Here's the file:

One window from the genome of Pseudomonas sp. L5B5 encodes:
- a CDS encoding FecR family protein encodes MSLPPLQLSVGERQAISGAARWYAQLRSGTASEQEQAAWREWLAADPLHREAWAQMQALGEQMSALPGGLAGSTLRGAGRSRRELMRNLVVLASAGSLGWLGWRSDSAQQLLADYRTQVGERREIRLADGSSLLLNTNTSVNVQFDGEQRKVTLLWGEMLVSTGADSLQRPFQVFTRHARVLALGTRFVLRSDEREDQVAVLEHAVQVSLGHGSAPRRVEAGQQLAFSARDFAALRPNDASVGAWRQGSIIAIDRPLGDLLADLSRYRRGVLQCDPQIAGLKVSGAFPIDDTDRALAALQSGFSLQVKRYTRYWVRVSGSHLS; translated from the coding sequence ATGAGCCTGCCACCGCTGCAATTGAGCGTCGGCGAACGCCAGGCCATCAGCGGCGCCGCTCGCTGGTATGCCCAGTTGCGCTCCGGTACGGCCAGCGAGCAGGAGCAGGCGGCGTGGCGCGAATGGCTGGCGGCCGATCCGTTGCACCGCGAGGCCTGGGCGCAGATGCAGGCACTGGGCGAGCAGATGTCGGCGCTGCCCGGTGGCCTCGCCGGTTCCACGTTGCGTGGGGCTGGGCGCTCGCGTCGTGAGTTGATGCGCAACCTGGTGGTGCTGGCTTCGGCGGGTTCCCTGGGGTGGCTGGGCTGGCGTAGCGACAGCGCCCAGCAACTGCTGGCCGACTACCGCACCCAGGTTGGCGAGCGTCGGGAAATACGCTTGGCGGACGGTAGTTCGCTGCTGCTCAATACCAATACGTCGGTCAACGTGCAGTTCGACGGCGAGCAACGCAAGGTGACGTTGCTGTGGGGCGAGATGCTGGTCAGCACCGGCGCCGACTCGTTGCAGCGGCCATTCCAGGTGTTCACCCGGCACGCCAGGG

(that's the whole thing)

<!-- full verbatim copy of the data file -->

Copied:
One window from the genome of Pseudomonas sp. L5B5 encodes:
- a CDS encoding FecR family protein encodes MSLPPLQLSVGERQAISGAARWYAQLRSGTASEQEQAAWREWLAADPLHREAWAQMQALGEQMSALPGGLAGSTLRGAGRSRRELMRNLVVLASAGSLGWLGWRSDSAQQLLADYRTQVGERREIRLADGSSLLLNTNTSVNVQFDGEQRKVTLLWGEMLVSTGADSLQRPFQVFTRHARVLALGTRFVLRSDEREDQVAVLEHAVQVSLGHGSAPRRVEAGQQLAFSARDFAALRPNDASVGAWRQGSIIAIDRPLGDLLADLSRYRRGVLQCDPQIAGLKVSGAFPIDDTDRALAALQSGFSLQVKRYTRYWVRVSGSHLS; translated from the coding sequence ATGAGCCTGCCACCGCTGCAATTGAGCGTCGGCGAACGCCAGGCCATCAGCGGCGCCGCTCGCTGGTATGCCCAGTTGCGCTCCGGTACGGCCAGCGAGCAGGAGCAGGCGGCGTGGCGCGAATGGCTGGCGGCCGATCCGTTGCACCGCGAGGCCTGGGCGCAGATGCAGGCACTGGGCGAGCAGATGTCGGCGCTGCCCGGTGGCCTCGCCGGTTCCACGTTGCGTGGGGCTGGGCGCTCGCGTCGTGAGTTGATGCGCAACCTGGTGGTGCTGGCTTCGGCGGGTTCCCTGGGGTGGCTGGGCTGGCGTAGCGACAGCGCCCAGCAACTGCTGGCCGACTACCGCACCCAGGTTGGCGAGCGTCGGGAAATACGCTTGGCGGACGGTAGTTCGCTGCTGCTCAATACCAATACGTCGGTCAACGTGCAGTTCGACGGCGAGCAACGCAAGGTGACGTTGCTGTGGGGCGAGATGCTGGTCAGCACCGGCGCCGACTCGTTGCAGCGGCCATTCCAGGTGTTCACCCGGCACGCCAGGG